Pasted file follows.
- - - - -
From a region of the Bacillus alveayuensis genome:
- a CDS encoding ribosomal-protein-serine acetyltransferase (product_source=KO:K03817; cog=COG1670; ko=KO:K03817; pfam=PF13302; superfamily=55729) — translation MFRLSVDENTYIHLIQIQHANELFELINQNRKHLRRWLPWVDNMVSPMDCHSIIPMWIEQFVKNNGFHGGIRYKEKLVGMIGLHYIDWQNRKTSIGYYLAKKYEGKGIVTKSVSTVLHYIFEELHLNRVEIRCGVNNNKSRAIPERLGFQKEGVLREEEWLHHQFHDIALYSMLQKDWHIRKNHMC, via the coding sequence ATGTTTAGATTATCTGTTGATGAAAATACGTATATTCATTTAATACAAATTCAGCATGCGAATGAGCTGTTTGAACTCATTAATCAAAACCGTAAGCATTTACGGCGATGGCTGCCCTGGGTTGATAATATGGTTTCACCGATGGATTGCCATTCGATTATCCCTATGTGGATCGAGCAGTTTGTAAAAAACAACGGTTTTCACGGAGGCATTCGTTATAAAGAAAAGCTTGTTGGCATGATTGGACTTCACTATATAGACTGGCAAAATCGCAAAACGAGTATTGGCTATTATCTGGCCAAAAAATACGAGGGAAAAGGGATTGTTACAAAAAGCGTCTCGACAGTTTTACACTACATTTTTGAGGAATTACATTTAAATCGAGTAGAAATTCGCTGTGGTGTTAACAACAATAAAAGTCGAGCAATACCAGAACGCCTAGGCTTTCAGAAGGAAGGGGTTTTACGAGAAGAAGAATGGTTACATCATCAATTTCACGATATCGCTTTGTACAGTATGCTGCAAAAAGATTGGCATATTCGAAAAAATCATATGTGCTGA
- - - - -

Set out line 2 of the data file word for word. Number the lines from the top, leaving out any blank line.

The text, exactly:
- a CDS encoding ribosomal-protein-serine acetyltransferase (product_source=KO:K03817; cog=COG1670; ko=KO:K03817; pfam=PF13302; superfamily=55729) — translation MFRLSVDENTYIHLIQIQHANELFELINQNRKHLRRWLPWVDNMVSPMDCHSIIPMWIEQFVKNNGFHGGIRYKEKLVGMIGLHYIDWQNRKTSIGYYLAKKYEGKGIVTKSVSTVLHYIFEELHLNRVEIRCGVNNNKSRAIPERLGFQKEGVLREEEWLHHQFHDIALYSMLQKDWHIRKNHMC, via the coding sequence ATGTTTAGATTATCTGTTGATGAAAATACGTATATTCATTTAATACAAATTCAGCATGCGAATGAGCTGTTTGAACTCATTAATCAAAACCGTAAGCATTTACGGCGATGGCTGCCCTGGGTTGATAATATGGTTTCACCGATGGATTGCCATTCGATTATCCCTATGTGGATCGAGCAGTTTGTAAAAAACAACGGTTTTCACGGAGGCATTCGTTATAAAGAAAAGCTTGTTGGCATGATTGGACTTCACTATATAGACTGGCAAAATCGCAAAACGAGTATTGGCTATTATCTGGCCAAAAAATACGAGGGAAAAGGGATTGTTACAAAAAGCGTCTCGACAGTTTTACACTACATTTTTGAGGAATTACATTTAAATCGAGTAGAAATTCGCTGTGGTGTTAACAACAATAAAAGTCGAGCAATACCAGAACGCCTAGGCTTTCAGAAGGAAGGGGTTTTACGAGAAGAAGAATGGTTACATCATCAATTTCACGATATCGCTTTGTACAGTATGCTGCAAAAAGATTGGCATATTCGAAAAAATCATATGTGCTGA